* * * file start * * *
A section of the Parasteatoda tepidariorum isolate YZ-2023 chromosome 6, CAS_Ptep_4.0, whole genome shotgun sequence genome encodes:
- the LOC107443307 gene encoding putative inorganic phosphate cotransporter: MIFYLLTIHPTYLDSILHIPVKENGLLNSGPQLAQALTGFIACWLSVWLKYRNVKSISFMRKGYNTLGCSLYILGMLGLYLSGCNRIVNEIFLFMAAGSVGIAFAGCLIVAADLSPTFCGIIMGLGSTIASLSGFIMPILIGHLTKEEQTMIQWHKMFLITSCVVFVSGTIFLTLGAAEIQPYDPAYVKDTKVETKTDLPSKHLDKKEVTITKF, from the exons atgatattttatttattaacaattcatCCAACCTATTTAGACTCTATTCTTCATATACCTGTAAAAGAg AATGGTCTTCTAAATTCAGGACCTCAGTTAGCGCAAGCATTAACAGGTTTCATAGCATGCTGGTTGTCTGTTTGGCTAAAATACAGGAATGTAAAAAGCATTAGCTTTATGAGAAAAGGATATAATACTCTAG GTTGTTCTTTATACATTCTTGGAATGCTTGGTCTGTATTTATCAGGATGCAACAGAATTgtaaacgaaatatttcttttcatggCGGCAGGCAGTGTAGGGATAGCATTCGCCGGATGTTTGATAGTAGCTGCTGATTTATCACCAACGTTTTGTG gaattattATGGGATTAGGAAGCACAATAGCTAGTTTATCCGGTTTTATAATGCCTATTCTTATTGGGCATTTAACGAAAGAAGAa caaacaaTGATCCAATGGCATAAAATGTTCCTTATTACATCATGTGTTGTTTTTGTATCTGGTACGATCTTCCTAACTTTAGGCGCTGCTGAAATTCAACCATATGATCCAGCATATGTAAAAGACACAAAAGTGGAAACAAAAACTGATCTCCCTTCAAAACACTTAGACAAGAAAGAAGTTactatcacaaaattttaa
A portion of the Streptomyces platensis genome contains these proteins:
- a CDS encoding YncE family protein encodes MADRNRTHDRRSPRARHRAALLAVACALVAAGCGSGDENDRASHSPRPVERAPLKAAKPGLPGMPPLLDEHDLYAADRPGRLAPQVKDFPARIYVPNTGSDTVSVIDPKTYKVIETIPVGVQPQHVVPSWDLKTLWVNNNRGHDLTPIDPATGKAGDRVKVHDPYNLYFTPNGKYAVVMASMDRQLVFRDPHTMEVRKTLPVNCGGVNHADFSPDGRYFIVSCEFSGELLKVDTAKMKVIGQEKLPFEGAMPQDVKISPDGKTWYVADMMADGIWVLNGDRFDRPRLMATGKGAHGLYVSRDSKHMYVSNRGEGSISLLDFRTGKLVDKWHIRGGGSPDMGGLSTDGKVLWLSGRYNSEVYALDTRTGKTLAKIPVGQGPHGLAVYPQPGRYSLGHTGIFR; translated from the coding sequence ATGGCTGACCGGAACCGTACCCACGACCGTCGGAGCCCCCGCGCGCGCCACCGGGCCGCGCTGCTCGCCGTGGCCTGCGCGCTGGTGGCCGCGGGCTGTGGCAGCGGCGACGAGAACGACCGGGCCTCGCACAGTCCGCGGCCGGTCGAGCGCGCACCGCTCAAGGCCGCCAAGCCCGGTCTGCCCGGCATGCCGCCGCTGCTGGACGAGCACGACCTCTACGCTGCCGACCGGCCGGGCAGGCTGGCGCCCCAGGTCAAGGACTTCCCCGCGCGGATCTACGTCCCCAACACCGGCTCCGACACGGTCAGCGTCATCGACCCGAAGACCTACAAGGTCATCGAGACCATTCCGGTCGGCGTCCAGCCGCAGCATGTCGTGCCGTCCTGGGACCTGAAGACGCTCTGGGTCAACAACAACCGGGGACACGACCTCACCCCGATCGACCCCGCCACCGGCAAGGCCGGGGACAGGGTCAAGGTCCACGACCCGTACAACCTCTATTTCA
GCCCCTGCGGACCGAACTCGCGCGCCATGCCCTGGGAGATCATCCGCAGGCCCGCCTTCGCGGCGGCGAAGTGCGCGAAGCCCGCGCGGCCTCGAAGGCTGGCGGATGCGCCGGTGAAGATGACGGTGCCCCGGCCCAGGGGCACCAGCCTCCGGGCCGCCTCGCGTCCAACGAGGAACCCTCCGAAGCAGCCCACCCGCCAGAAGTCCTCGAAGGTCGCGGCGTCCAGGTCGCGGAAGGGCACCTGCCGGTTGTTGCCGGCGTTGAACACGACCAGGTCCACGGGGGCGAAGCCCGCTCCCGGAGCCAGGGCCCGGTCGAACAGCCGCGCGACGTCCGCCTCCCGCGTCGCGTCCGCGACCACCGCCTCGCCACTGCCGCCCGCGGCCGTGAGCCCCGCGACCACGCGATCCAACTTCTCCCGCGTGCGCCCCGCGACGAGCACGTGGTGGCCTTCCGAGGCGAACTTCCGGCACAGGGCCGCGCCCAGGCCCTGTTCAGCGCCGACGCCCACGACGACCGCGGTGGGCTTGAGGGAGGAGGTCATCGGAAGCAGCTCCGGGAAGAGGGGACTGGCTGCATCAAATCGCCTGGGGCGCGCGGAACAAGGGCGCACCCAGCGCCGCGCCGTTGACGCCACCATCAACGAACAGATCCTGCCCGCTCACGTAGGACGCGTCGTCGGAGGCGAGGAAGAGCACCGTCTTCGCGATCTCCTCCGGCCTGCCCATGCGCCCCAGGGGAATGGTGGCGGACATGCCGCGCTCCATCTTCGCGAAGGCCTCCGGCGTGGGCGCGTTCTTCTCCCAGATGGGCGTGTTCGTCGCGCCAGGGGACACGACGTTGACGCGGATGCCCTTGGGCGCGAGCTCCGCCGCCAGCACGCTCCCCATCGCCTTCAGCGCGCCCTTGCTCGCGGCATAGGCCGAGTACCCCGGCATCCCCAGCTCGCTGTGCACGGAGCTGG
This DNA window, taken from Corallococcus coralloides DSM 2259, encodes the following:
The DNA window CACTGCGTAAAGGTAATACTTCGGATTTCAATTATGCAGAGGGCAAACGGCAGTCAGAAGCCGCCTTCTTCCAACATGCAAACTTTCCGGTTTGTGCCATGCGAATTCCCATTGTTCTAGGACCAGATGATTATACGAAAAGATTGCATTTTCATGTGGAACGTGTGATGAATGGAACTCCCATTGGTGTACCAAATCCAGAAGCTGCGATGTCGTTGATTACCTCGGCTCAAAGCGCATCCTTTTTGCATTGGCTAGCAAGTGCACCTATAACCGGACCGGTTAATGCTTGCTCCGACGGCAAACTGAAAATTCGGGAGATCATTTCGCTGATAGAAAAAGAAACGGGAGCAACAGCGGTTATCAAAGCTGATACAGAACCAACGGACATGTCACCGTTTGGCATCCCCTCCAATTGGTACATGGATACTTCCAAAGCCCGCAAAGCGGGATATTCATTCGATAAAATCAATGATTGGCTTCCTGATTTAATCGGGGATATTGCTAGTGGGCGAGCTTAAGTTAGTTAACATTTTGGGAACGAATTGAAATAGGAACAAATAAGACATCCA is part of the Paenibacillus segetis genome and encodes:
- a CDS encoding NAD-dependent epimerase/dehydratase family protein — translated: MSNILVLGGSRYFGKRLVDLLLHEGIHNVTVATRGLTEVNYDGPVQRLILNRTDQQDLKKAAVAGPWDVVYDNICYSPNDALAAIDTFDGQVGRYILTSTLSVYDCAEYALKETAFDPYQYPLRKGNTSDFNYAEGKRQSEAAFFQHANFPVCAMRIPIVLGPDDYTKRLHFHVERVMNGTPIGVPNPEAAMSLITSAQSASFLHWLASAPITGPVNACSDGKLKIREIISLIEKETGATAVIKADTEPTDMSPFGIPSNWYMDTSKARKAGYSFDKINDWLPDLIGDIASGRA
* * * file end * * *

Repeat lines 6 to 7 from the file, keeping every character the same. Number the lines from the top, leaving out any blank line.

This DNA window, taken from Corallococcus coralloides DSM 2259, encodes the following:
The DNA window CACTGCGTAAAGGTAATACTTCGGATTTCAATTATGCAGAGGGCAAACGGCAGTCAGAAGCCGCCTTCTTCCAACATGCAAACTTTCCGGTTTGTGCCATGCGAATTCCCATTGTTCTAGGACCAGATGATTATACGAAAAGATTGCATTTTCATGTGGAACGTGTGATGAATGGAACTCCCATTGGTGTACCAAATCCAGAAGCTGCGATGTCGTTGATTACCTCGGCTCAAAGCGCATCCTTTTTGCATTGGCTAGCAAGTGCACCTATAACCGGACCGGTTAATGCTTGCTCCGACGGCAAACTGAAAATTCGGGAGATCATTTCGCTGATAGAAAAAGAAACGGGAGCAACAGCGGTTATCAAAGCTGATACAGAACCAACGGACATGTCACCGTTTGGCATCCCCTCCAATTGGTACATGGATACTTCCAAAGCCCGCAAAGCGGGATATTCATTCGATAAAATCAATGATTGGCTTCCTGATTTAATCGGGGATATTGCTAGTGGGCGAGCTTAAGTTAGTTAACATTTTGGGAACGAATTGAAATAGGAACAAATAAGACATCCA is part of the Paenibacillus segetis genome and encodes: